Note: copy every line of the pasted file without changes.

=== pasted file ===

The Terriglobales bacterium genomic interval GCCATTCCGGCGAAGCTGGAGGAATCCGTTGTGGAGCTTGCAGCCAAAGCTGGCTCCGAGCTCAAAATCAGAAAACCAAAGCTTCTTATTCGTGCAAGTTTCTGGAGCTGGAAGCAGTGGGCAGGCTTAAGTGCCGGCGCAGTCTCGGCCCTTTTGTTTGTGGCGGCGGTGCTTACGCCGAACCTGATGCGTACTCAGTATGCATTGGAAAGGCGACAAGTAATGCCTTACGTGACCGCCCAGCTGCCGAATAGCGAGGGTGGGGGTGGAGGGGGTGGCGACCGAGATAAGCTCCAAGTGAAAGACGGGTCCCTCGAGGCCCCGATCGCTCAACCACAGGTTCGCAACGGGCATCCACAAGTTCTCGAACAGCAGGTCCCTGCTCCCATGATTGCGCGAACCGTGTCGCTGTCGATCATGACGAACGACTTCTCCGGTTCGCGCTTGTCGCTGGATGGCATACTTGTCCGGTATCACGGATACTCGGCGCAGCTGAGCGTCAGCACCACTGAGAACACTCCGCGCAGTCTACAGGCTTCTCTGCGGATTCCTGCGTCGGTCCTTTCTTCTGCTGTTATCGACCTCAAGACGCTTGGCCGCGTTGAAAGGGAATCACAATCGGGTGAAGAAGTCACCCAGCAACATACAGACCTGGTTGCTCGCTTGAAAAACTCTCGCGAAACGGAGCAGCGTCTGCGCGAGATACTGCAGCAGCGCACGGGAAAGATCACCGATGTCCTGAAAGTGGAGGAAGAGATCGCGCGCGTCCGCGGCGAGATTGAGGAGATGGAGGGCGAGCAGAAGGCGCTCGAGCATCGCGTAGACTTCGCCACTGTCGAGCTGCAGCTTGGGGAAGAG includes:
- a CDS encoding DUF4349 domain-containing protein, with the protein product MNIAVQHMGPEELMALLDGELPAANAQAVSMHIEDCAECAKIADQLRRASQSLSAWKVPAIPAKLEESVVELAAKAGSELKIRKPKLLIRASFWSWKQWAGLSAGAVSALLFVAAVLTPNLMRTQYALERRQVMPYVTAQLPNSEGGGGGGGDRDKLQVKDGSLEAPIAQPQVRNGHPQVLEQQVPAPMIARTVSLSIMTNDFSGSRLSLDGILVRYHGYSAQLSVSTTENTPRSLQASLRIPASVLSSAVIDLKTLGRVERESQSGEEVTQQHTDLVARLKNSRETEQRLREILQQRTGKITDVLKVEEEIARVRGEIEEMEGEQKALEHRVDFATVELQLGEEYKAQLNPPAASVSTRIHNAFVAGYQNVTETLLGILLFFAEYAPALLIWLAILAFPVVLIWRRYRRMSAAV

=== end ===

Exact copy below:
The Terriglobales bacterium genomic interval GCCATTCCGGCGAAGCTGGAGGAATCCGTTGTGGAGCTTGCAGCCAAAGCTGGCTCCGAGCTCAAAATCAGAAAACCAAAGCTTCTTATTCGTGCAAGTTTCTGGAGCTGGAAGCAGTGGGCAGGCTTAAGTGCCGGCGCAGTCTCGGCCCTTTTGTTTGTGGCGGCGGTGCTTACGCCGAACCTGATGCGTACTCAGTATGCATTGGAAAGGCGACAAGTAATGCCTTACGTGACCGCCCAGCTGCCGAATAGCGAGGGTGGGGGTGGAGGGGGTGGCGACCGAGATAAGCTCCAAGTGAAAGACGGGTCCCTCGAGGCCCCGATCGCTCAACCACAGGTTCGCAACGGGCATCCACAAGTTCTCGAACAGCAGGTCCCTGCTCCCATGATTGCGCGAACCGTGTCGCTGTCGATCATGACGAACGACTTCTCCGGTTCGCGCTTGTCGCTGGATGGCATACTTGTCCGGTATCACGGATACTCGGCGCAGCTGAGCGTCAGCACCACTGAGAACACTCCGCGCAGTCTACAGGCTTCTCTGCGGATTCCTGCGTCGGTCCTTTCTTCTGCTGTTATCGACCTCAAGACGCTTGGCCGCGTTGAAAGGGAATCACAATCGGGTGAAGAAGTCACCCAGCAACATACAGACCTGGTTGCTCGCTTGAAAAACTCTCGCGAAACGGAGCAGCGTCTGCGCGAGATACTGCAGCAGCGCACGGGAAAGATCACCGATGTCCTGAAAGTGGAGGAAGAGATCGCGCGCGTCCGCGGCGAGATTGAGGAGATGGAGGGCGAGCAGAAGGCGCTCGAGCATCGCGTAGACTTCGCCACTGTCGAGCTGCAGCTTGGGGAAGAG includes:
- a CDS encoding DUF4349 domain-containing protein, with the protein product MNIAVQHMGPEELMALLDGELPAANAQAVSMHIEDCAECAKIADQLRRASQSLSAWKVPAIPAKLEESVVELAAKAGSELKIRKPKLLIRASFWSWKQWAGLSAGAVSALLFVAAVLTPNLMRTQYALERRQVMPYVTAQLPNSEGGGGGGGDRDKLQVKDGSLEAPIAQPQVRNGHPQVLEQQVPAPMIARTVSLSIMTNDFSGSRLSLDGILVRYHGYSAQLSVSTTENTPRSLQASLRIPASVLSSAVIDLKTLGRVERESQSGEEVTQQHTDLVARLKNSRETEQRLREILQQRTGKITDVLKVEEEIARVRGEIEEMEGEQKALEHRVDFATVELQLGEEYKAQLNPPAASVSTRIHNAFVAGYQNVTETLLGILLFFAEYAPALLIWLAILAFPVVLIWRRYRRMSAAV